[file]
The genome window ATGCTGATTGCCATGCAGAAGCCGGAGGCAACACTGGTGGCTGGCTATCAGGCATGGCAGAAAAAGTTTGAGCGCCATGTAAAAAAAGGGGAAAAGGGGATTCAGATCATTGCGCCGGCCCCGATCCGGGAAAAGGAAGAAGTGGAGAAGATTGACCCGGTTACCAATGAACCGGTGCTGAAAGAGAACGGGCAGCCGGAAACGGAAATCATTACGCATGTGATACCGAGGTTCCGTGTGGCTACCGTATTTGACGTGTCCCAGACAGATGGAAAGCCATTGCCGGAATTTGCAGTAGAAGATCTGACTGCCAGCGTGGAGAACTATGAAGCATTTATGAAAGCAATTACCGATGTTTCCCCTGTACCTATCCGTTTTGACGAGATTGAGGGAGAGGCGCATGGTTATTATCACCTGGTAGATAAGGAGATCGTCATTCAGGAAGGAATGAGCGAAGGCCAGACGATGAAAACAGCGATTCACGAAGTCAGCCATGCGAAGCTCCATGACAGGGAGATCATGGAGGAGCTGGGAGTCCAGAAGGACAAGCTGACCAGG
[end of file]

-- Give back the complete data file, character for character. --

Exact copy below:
The genome window ATGCTGATTGCCATGCAGAAGCCGGAGGCAACACTGGTGGCTGGCTATCAGGCATGGCAGAAAAAGTTTGAGCGCCATGTAAAAAAAGGGGAAAAGGGGATTCAGATCATTGCGCCGGCCCCGATCCGGGAAAAGGAAGAAGTGGAGAAGATTGACCCGGTTACCAATGAACCGGTGCTGAAAGAGAACGGGCAGCCGGAAACGGAAATCATTACGCATGTGATACCGAGGTTCCGTGTGGCTACCGTATTTGACGTGTCCCAGACAGATGGAAAGCCATTGCCGGAATTTGCAGTAGAAGATCTGACTGCCAGCGTGGAGAACTATGAAGCATTTATGAAAGCAATTACCGATGTTTCCCCTGTACCTATCCGTTTTGACGAGATTGAGGGAGAGGCGCATGGTTATTATCACCTGGTAGATAAGGAGATCGTCATTCAGGAAGGAATGAGCGAAGGCCAGACGATGAAAACAGCGATTCACGAAGTCAGCCATGCGAAGCTCCATGACAGGGAGATCATGGAGGAGCTGGGAGTCCAGAAGGACAAGCTGACCAGG